By Susan H. Delagrange // Reviewed by Amber M. Stamper


Screenshot of Delagrange title page (pg. 1)

Susan H. Delagrange’s Technologies of Wonder: Rhetorical Practice in a Digital World is an intellectually stimulating exploration and a visually thrilling exemplar of the opportunities for persuasion, scholarship, and pedagogy that digital media offers to academics, teachers, and students. In the format of an innovative—and entirely free—ebook (published in Adobe PDF by Utah State University Press/Computers and Composition Digital Press), Delagrange uses the project to argue simultaneously for a revised perspective on digital composition centered on the canon of arrangement and embodied visual rhetoric and to exemplify what this might look like.

Acknowledging and critiquing the persistent bias towards the linear arrangement and logical flow of print texts that has been transposed to the digital, Delagrange offers up an alternative approach. Based in techné and wonder and embracing the full range of hyperlinking and interactive possibilities of the digital, Delagrange teaches her readers to see beyond the familiar platitudes of the digital as an equalizing, neutral tool and the formulaic principles of commercial web design and usability tools. She provides us with a vision of digital media as a wonderful opportunity to revise traditional cultural narratives and restore excitement and power to the rhetorical processes of discovery, composition, and writing and reading arguments, if we are willing to approach the medium more critically and with greater imagination.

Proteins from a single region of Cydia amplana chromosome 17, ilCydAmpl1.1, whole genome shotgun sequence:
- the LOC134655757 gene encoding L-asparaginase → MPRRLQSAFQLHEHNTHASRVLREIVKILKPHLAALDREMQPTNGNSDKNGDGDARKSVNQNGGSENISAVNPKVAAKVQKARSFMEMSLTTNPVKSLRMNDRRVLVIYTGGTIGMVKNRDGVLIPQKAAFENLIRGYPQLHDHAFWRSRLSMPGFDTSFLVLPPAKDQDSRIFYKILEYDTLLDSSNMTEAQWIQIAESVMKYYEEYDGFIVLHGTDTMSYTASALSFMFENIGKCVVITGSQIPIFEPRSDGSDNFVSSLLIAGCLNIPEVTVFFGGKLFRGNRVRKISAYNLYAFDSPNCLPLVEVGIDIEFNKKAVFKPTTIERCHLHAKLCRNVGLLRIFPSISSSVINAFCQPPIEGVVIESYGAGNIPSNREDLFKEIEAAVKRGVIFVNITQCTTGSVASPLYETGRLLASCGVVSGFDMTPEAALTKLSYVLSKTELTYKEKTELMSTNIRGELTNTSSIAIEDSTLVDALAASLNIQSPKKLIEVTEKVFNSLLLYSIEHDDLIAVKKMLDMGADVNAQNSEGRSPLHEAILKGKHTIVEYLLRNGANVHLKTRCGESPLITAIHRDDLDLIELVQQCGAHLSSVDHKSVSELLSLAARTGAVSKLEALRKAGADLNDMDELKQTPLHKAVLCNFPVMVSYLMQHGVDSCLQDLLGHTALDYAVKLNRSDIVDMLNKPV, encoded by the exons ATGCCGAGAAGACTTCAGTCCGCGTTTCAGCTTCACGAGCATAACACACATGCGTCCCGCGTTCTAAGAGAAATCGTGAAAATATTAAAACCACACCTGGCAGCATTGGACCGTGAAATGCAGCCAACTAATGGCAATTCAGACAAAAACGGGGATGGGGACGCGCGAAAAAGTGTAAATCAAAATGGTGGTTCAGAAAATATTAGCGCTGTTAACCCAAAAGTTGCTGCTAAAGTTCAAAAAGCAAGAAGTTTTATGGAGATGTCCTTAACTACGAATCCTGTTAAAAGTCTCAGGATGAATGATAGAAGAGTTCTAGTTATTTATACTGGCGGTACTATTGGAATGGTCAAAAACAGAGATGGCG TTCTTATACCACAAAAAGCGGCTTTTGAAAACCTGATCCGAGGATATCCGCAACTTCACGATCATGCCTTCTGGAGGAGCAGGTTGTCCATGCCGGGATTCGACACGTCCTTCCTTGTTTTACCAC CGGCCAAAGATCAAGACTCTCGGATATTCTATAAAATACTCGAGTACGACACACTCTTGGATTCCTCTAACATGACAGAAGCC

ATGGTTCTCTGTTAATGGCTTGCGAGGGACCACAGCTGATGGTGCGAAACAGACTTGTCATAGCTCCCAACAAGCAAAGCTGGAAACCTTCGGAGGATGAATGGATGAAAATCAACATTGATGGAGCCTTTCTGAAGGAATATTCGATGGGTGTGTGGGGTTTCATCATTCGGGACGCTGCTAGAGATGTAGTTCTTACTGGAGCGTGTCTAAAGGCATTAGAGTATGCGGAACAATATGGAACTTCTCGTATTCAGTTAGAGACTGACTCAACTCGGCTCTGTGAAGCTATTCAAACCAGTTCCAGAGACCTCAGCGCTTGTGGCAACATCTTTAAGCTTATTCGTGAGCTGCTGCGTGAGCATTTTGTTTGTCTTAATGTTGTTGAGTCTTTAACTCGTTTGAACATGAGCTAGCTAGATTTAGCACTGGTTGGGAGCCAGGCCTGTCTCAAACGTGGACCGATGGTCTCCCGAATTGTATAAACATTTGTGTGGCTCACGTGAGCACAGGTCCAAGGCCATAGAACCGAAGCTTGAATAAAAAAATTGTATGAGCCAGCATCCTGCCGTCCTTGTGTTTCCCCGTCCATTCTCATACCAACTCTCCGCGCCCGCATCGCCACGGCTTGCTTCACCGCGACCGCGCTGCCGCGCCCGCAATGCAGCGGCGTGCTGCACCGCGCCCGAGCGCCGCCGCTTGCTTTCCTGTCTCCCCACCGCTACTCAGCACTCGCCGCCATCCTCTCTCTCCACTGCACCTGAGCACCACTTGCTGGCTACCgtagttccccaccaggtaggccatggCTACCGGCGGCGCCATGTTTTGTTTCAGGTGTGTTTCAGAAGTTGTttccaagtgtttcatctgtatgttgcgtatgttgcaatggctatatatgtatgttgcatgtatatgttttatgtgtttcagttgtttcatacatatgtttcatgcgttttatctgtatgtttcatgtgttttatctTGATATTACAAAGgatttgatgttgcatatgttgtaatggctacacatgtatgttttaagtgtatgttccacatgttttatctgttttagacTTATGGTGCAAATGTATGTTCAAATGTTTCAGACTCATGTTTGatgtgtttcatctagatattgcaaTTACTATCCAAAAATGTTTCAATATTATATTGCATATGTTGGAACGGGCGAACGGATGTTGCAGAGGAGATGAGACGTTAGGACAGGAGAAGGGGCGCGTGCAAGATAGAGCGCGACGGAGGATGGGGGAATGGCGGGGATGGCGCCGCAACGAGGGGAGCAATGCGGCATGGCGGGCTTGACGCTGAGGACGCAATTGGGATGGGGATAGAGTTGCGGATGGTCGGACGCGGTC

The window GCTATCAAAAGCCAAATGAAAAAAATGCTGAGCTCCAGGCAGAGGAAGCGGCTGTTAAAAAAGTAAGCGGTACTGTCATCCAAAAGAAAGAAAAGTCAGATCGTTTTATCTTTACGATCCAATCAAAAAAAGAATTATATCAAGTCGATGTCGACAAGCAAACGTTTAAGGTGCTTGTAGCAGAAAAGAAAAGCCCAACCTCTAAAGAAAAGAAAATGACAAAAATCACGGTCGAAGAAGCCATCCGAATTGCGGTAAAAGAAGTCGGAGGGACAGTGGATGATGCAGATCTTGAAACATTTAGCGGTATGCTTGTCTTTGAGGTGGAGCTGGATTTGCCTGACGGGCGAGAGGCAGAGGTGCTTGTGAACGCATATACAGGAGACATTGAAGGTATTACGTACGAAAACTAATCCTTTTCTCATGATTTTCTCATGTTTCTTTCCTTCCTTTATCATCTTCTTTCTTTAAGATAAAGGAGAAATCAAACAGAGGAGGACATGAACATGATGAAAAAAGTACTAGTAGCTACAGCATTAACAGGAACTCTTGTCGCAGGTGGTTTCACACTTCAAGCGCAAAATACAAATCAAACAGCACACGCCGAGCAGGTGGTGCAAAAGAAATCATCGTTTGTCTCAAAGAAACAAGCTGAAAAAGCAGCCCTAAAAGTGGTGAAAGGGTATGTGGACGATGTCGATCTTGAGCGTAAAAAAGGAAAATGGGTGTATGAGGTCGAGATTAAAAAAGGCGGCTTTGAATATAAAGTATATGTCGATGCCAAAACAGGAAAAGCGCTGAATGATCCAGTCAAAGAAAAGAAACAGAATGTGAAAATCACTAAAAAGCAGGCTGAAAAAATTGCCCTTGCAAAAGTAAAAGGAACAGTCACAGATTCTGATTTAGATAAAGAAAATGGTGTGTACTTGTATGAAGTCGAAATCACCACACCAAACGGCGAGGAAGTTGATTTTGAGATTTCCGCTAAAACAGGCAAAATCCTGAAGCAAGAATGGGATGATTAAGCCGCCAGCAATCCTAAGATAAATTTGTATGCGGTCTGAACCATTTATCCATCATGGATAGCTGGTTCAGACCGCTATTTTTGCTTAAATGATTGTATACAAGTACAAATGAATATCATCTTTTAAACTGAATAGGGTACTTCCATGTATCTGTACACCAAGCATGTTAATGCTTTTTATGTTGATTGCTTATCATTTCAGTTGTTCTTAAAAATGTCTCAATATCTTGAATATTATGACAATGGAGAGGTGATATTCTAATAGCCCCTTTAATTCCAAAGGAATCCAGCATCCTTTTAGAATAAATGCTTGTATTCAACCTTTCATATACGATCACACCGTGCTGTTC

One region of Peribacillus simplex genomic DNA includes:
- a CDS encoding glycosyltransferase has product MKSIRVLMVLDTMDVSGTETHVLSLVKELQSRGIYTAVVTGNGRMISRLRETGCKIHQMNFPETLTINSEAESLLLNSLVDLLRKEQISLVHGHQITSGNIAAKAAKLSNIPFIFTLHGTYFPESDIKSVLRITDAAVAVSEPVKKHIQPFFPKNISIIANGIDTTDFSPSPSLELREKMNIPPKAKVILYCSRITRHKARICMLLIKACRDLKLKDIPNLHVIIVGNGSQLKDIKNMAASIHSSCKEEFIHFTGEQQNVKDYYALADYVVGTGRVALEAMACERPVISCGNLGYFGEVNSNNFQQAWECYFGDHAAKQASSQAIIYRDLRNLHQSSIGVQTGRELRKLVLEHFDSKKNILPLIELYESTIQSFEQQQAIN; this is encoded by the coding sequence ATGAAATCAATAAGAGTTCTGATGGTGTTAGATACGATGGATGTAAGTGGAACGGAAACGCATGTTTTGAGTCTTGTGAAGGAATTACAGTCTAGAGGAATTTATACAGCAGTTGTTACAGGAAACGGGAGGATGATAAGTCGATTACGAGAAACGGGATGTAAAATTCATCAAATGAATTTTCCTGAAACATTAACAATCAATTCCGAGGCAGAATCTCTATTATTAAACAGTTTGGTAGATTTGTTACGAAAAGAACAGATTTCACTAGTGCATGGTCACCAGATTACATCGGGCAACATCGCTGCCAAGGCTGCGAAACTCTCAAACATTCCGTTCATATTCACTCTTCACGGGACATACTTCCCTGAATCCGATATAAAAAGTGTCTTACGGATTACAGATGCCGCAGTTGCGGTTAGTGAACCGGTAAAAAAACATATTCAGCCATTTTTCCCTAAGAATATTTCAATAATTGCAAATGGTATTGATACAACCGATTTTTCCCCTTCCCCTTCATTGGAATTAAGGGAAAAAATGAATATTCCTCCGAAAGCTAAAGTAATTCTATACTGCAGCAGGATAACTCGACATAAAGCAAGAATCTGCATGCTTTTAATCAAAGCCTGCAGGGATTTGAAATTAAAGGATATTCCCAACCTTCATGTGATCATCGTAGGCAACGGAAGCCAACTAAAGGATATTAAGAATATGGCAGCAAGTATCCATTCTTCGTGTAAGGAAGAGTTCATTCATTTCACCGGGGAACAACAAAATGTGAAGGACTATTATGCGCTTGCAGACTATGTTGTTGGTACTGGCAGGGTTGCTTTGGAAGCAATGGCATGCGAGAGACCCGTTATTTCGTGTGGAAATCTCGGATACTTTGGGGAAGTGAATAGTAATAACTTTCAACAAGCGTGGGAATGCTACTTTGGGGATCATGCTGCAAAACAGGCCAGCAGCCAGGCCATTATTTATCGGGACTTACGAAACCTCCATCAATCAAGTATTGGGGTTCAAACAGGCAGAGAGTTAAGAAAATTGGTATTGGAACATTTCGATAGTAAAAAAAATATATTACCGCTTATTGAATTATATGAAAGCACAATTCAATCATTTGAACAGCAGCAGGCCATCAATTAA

The relevance and timeliness of this groundbreaking project has already begun to be recognized by scholars: Delagrange has received the journal Computers and Composition's 2011 Distinguished Book Award and The Coalition of Women Scholars in the History of Rhetoric and Composition’s The Winifred Bryan Horner Outstanding Book Award. However, I will add that even more exciting perhaps are the possibilities for digital texts composed in response to and inspired by Delagrange's work. The deceptively simple questions with which she begins her text—"What is/should be the place of the visual in academic inquiry and representation? What means are available, and what constraints are imposed, for ethical pedagogical performances in the production of scholarly digital media?”—are surely among the most persistently relevant for contemporary rhetoricians in our digital age to ask (p. 13).